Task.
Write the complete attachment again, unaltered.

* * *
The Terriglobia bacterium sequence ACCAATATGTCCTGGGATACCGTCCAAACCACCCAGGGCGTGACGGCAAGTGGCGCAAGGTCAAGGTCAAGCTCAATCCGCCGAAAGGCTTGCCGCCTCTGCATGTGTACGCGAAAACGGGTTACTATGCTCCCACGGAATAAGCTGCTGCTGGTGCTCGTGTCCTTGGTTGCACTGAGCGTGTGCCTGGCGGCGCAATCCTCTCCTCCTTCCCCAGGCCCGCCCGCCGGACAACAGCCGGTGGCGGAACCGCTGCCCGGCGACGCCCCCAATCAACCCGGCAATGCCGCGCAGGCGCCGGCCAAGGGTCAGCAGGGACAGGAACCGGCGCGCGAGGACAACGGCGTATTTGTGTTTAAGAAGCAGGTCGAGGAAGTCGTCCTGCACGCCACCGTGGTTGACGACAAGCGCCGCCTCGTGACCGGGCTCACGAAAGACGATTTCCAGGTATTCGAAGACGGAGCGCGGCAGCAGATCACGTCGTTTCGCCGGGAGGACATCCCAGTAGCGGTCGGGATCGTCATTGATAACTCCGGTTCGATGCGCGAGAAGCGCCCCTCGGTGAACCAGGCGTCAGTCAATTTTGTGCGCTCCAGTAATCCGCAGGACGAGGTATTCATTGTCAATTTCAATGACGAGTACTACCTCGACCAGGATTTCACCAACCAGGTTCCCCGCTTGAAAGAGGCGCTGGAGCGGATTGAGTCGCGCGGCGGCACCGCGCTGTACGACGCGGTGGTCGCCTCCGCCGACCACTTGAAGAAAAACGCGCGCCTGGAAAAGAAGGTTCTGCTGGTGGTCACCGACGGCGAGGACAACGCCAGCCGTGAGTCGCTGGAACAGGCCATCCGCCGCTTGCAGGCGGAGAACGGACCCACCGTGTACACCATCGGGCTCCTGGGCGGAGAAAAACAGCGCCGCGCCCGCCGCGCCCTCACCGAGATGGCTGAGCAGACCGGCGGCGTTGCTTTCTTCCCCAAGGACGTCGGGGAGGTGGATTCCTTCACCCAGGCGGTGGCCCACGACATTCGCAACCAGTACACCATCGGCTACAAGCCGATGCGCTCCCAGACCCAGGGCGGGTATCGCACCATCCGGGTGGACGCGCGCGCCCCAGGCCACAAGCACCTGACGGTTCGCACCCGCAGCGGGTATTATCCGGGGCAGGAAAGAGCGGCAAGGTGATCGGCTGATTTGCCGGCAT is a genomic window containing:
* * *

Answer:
The Terriglobia bacterium sequence ACCAATATGTCCTGGGATACCGTCCAAACCACCCAGGGCGTGACGGCAAGTGGCGCAAGGTCAAGGTCAAGCTCAATCCGCCGAAAGGCTTGCCGCCTCTGCATGTGTACGCGAAAACGGGTTACTATGCTCCCACGGAATAAGCTGCTGCTGGTGCTCGTGTCCTTGGTTGCACTGAGCGTGTGCCTGGCGGCGCAATCCTCTCCTCCTTCCCCAGGCCCGCCCGCCGGACAACAGCCGGTGGCGGAACCGCTGCCCGGCGACGCCCCCAATCAACCCGGCAATGCCGCGCAGGCGCCGGCCAAGGGTCAGCAGGGACAGGAACCGGCGCGCGAGGACAACGGCGTATTTGTGTTTAAGAAGCAGGTCGAGGAAGTCGTCCTGCACGCCACCGTGGTTGACGACAAGCGCCGCCTCGTGACCGGGCTCACGAAAGACGATTTCCAGGTATTCGAAGACGGAGCGCGGCAGCAGATCACGTCGTTTCGCCGGGAGGACATCCCAGTAGCGGTCGGGATCGTCATTGATAACTCCGGTTCGATGCGCGAGAAGCGCCCCTCGGTGAACCAGGCGTCAGTCAATTTTGTGCGCTCCAGTAATCCGCAGGACGAGGTATTCATTGTCAATTTCAATGACGAGTACTACCTCGACCAGGATTTCACCAACCAGGTTCCCCGCTTGAAAGAGGCGCTGGAGCGGATTGAGTCGCGCGGCGGCACCGCGCTGTACGACGCGGTGGTCGCCTCCGCCGACCACTTGAAGAAAAACGCGCGCCTGGAAAAGAAGGTTCTGCTGGTGGTCACCGACGGCGAGGACAACGCCAGCCGTGAGTCGCTGGAACAGGCCATCCGCCGCTTGCAGGCGGAGAACGGACCCACCGTGTACACCATCGGGCTCCTGGGCGGAGAAAAACAGCGCCGCGCCCGCCGCGCCCTCACCGAGATGGCTGAGCAGACCGGCGGCGTTGCTTTCTTCCCCAAGGACGTCGGGGAGGTGGATTCCTTCACCCAGGCGGTGGCCCACGACATTCGCAACCAGTACACCATCGGCTACAAGCCGATGCGCTCCCAGACCCAGGGCGGGTATCGCACCATCCGGGTGGACGCGCGCGCCCCAGGCCACAAGCACCTGACGGTTCGCACCCGCAGCGGGTATTATCCGGGGCAGGAAAGAGCGGCAAGGTGATCGGCTGATTTGCCGGCAT is a genomic window containing: